While EU leaders held a special summit on the situation in Belarus and refused to recognize the election result, Alexander Lukashenko suddenly sprang into action.
Now that the EU has denied him legitimacy, he is free to behave as he likes. There is no more need for him to pretend that the voice of Brussels matters. At the meeting of his security council, he demanded that police "suppress" opposition rallies in the capital Minsk — "disturbances" as he called them.
Somewhat predictably, Lukashenko also blamed "foreign interference" for the anti-government protests and ordered his diplomats to warn Western leaders, including German Chancellor Angela Merkel, that he will hold them "responsible for meddling" in Belarus.
His rediscovered assertiveness may be the result of four telephone conversations Lukashenko has held with Vladimir Putin. The Russian president is the only real ally the strongman in Minsk still has. Despite their perceived personal dislike of each other, Putin will do everything in his power to help Lukashenko survive — politically and, if need be, on the ground. From his intervention in Syria to bail out Bashar Assad, his staunch support for Venezuela's Nicolas Maduro, to the revolution in Belarus — Putin sees himself as the champion of the world's besieged authoritarian regimes. However, nothing in his eyes compares to Belarus.
The country is nearly totally dependent on Russia economically and is tied to it by a multitude of treaties. The two states have a common external border control system as well as a joint air defense system. Most Russians see Belarussians (erroneously, as most Belarussians would point out) as their ethnic kin with a similar mindset.
If Lukashenko falls at the hands of a popular revolution it would deal a severe blow to Putin's prestige. The idea of "people power" is alien to him. He is worried his own people may pick up on the idea that revolting against authoritarian rule is OK and that the West would use the discontent to remove him. He is also concerned that Russia's so far servile political class might well see Lukashenko's overthrow as a sign of political decline and weakness, something he abhors. He can ill afford a change of leadership in Belarus which he hasn't sanctioned.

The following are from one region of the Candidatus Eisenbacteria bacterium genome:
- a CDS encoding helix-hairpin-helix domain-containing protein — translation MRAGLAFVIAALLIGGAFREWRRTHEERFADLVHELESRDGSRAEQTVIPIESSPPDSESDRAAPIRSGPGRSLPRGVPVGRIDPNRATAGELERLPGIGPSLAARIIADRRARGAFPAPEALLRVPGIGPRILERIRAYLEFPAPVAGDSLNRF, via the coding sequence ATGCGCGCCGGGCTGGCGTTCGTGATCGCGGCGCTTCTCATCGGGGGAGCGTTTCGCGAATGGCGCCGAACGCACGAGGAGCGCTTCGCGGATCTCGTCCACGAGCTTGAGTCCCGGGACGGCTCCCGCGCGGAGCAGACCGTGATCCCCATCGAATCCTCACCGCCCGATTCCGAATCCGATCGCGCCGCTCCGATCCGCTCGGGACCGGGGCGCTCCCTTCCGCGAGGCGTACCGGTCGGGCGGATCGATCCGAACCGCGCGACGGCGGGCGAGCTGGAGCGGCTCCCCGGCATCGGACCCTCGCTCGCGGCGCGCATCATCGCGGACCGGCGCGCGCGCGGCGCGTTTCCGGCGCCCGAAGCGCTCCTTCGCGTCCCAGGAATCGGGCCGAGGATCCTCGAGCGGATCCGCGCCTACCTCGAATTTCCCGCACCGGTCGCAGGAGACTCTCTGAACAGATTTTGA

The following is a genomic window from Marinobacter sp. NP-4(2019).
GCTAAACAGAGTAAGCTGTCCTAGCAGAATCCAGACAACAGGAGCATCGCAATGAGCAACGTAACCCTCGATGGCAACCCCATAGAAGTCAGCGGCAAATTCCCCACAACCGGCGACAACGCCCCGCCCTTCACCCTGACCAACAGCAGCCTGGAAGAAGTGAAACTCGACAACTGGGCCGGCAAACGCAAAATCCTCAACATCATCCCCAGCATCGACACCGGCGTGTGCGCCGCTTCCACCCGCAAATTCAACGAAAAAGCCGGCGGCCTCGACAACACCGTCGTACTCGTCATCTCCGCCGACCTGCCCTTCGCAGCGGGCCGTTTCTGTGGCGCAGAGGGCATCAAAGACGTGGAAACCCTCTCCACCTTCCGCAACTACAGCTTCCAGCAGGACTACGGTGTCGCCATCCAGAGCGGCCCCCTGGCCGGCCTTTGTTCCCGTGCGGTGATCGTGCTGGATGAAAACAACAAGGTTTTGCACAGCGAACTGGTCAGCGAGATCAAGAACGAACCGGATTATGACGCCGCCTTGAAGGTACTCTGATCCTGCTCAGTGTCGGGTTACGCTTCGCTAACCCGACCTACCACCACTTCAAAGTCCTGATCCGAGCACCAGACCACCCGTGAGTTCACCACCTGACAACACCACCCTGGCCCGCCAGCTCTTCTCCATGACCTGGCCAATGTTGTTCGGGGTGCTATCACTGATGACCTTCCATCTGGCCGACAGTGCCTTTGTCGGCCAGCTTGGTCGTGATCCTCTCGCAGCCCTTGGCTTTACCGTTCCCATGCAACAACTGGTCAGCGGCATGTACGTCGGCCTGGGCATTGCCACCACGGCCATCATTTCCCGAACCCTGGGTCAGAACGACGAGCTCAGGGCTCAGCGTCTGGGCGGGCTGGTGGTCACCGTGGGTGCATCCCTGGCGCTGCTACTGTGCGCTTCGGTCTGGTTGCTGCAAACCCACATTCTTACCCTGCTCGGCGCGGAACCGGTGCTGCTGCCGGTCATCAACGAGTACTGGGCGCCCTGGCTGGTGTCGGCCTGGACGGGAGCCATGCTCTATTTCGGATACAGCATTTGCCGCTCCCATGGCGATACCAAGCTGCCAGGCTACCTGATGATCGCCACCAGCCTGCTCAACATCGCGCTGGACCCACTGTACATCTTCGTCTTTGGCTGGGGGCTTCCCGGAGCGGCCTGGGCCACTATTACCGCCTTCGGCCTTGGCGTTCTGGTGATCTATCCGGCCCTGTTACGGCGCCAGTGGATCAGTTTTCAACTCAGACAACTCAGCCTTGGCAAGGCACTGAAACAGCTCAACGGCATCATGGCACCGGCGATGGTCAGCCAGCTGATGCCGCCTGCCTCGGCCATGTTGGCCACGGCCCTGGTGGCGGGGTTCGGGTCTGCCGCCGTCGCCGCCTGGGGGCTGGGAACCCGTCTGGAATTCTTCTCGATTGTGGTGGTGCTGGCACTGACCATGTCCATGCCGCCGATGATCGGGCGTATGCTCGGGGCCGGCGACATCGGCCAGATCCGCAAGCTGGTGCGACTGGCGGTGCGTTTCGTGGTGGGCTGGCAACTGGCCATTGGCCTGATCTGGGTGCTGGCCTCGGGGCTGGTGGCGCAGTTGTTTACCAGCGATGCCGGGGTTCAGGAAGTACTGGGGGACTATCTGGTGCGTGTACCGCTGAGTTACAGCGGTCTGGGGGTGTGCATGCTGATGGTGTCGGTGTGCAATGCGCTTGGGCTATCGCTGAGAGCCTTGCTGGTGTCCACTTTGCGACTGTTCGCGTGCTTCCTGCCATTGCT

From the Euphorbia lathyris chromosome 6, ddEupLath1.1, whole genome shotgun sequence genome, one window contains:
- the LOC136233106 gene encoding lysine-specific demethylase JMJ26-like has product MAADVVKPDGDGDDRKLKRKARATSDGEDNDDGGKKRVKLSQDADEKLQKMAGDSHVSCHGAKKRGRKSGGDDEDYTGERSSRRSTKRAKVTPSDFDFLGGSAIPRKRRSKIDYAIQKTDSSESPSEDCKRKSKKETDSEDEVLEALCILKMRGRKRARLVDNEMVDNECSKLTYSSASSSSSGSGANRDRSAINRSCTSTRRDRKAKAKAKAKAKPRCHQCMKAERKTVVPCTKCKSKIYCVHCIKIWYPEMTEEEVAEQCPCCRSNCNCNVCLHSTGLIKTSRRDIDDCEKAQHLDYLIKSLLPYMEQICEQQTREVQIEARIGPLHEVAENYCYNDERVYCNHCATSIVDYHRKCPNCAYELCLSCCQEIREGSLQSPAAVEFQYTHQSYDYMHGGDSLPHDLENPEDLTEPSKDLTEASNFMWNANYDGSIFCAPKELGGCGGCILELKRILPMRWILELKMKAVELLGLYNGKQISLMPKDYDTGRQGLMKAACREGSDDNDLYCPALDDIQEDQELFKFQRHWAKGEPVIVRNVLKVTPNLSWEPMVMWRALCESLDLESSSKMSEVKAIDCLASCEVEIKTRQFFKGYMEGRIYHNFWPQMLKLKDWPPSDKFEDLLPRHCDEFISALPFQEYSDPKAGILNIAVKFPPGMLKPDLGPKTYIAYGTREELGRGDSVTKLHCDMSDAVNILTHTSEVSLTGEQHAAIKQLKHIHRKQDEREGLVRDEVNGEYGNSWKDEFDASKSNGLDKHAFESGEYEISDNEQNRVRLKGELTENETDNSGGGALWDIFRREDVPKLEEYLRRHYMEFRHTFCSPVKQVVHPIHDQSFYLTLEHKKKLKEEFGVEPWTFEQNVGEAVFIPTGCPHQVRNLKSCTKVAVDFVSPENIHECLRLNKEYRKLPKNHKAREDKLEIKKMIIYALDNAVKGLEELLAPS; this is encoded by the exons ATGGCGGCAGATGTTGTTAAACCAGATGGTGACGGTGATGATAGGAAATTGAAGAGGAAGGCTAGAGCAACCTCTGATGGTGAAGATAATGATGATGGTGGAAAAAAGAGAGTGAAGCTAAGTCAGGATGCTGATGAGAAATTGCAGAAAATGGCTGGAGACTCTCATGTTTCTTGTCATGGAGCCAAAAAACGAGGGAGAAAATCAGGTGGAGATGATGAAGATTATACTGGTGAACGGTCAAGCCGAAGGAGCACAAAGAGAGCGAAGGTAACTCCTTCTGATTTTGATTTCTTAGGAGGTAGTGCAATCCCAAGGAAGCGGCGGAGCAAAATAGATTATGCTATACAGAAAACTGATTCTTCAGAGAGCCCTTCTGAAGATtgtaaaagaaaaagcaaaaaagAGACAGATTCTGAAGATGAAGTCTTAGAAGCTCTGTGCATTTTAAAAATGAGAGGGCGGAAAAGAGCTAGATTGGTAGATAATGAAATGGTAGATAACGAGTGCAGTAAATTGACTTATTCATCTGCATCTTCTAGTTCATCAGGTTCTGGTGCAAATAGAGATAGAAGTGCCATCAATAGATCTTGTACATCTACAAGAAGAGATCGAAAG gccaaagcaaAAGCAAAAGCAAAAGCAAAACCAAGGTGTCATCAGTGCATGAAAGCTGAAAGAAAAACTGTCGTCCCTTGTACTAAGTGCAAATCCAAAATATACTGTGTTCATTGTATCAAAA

The Kremlin will make Lukashenko pay for help
The Kremlin will probably refrain for now from sending in Russian troops to provide "brotherly assistance" to Belarus although it cannot be ruled out completely. The risk of civilian resistance and bloodshed is too high.
Moreover, the idea is not popular with Russians, of which the Kremlin is very aware. But it has a lot of other instruments at hand — electronic warfare and surveillance resources, money and a gigantic propaganda machine, all to be put at Lukashenko's disposal. Moscow can help Belarussian security services and call it an "advisory mission."
If Lukashenko survives with Moscow's help, he will have to pay the price and cave in to Moscow's old demands: From recognizing the annexation of Crimea, to granting Moscow the right to build military bases in Belarus, and unifying fiscal policies with Russia.
Should that happen, it would make Belarus a de facto Russian province. However, should Lukashenko be forced out of office, Putin will probably resort to his plan B. When new presidential elections are held, the Kremlin will pick and push hard for a pliant pro-Russian candidate, whoever this may be.
Putin's worst fear is the emergence of a democratic, Western-oriented, EU-friendly Belarus. This may seem not very likely, but he doesn't want to take any chances. Putin's best hope is that the EU and the US will not dare to challenge him on what he considers his home turf and that if he hangs on long enough, with or without Lukashenko, the Europeans and the Americans will eventually become distracted by other problems and leave Belarus to him.
Read more: Is Belarus closer to the West or to Russia?
With the COVID-19 pandemic continuing, the US presidential elections approaching and ongoing differences on Russian policy between Eastern and Western EU members, these hopes are not completely unfounded.